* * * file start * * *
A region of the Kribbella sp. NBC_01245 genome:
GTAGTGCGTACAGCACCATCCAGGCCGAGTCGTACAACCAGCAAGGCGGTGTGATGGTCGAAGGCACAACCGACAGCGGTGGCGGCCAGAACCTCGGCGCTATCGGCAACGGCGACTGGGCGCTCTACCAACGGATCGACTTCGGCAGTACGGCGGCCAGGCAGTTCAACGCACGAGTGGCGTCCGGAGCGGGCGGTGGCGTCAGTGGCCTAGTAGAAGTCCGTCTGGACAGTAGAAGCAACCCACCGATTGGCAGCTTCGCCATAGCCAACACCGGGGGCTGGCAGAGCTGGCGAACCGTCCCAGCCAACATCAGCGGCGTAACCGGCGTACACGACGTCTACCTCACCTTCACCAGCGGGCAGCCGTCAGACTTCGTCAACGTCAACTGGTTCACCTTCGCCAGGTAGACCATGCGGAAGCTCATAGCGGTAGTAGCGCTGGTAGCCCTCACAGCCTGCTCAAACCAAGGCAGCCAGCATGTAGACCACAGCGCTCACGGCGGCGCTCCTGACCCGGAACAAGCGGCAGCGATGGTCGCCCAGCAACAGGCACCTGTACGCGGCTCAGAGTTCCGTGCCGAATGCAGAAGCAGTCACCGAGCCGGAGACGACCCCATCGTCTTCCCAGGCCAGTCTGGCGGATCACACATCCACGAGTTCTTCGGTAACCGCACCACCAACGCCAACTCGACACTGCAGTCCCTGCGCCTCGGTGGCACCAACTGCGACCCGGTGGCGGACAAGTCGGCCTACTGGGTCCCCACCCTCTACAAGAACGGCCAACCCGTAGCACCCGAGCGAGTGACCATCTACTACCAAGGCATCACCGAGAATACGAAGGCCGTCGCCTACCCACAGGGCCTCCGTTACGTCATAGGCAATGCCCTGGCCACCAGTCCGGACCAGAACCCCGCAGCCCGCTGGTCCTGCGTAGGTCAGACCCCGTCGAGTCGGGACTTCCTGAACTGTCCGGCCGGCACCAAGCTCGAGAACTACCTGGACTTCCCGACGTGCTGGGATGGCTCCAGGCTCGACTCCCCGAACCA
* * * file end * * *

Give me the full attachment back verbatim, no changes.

A region of the Kribbella sp. NBC_01245 genome:
GTAGTGCGTACAGCACCATCCAGGCCGAGTCGTACAACCAGCAAGGCGGTGTGATGGTCGAAGGCACAACCGACAGCGGTGGCGGCCAGAACCTCGGCGCTATCGGCAACGGCGACTGGGCGCTCTACCAACGGATCGACTTCGGCAGTACGGCGGCCAGGCAGTTCAACGCACGAGTGGCGTCCGGAGCGGGCGGTGGCGTCAGTGGCCTAGTAGAAGTCCGTCTGGACAGTAGAAGCAACCCACCGATTGGCAGCTTCGCCATAGCCAACACCGGGGGCTGGCAGAGCTGGCGAACCGTCCCAGCCAACATCAGCGGCGTAACCGGCGTACACGACGTCTACCTCACCTTCACCAGCGGGCAGCCGTCAGACTTCGTCAACGTCAACTGGTTCACCTTCGCCAGGTAGACCATGCGGAAGCTCATAGCGGTAGTAGCGCTGGTAGCCCTCACAGCCTGCTCAAACCAAGGCAGCCAGCATGTAGACCACAGCGCTCACGGCGGCGCTCCTGACCCGGAACAAGCGGCAGCGATGGTCGCCCAGCAACAGGCACCTGTACGCGGCTCAGAGTTCCGTGCCGAATGCAGAAGCAGTCACCGAGCCGGAGACGACCCCATCGTCTTCCCAGGCCAGTCTGGCGGATCACACATCCACGAGTTCTTCGGTAACCGCACCACCAACGCCAACTCGACACTGCAGTCCCTGCGCCTCGGTGGCACCAACTGCGACCCGGTGGCGGACAAGTCGGCCTACTGGGTCCCCACCCTCTACAAGAACGGCCAACCCGTAGCACCCGAGCGAGTGACCATCTACTACCAAGGCATCACCGAGAATACGAAGGCCGTCGCCTACCCACAGGGCCTCCGTTACGTCATAGGCAATGCCCTGGCCACCAGTCCGGACCAGAACCCCGCAGCCCGCTGGTCCTGCGTAGGTCAGACCCCGTCGAGTCGGGACTTCCTGAACTGTCCGGCCGGCACCAAGCTCGAGAACTACCTGGACTTCCCGACGTGCTGGGATGGCTCCAGGCTCGACTCCCCGAACCA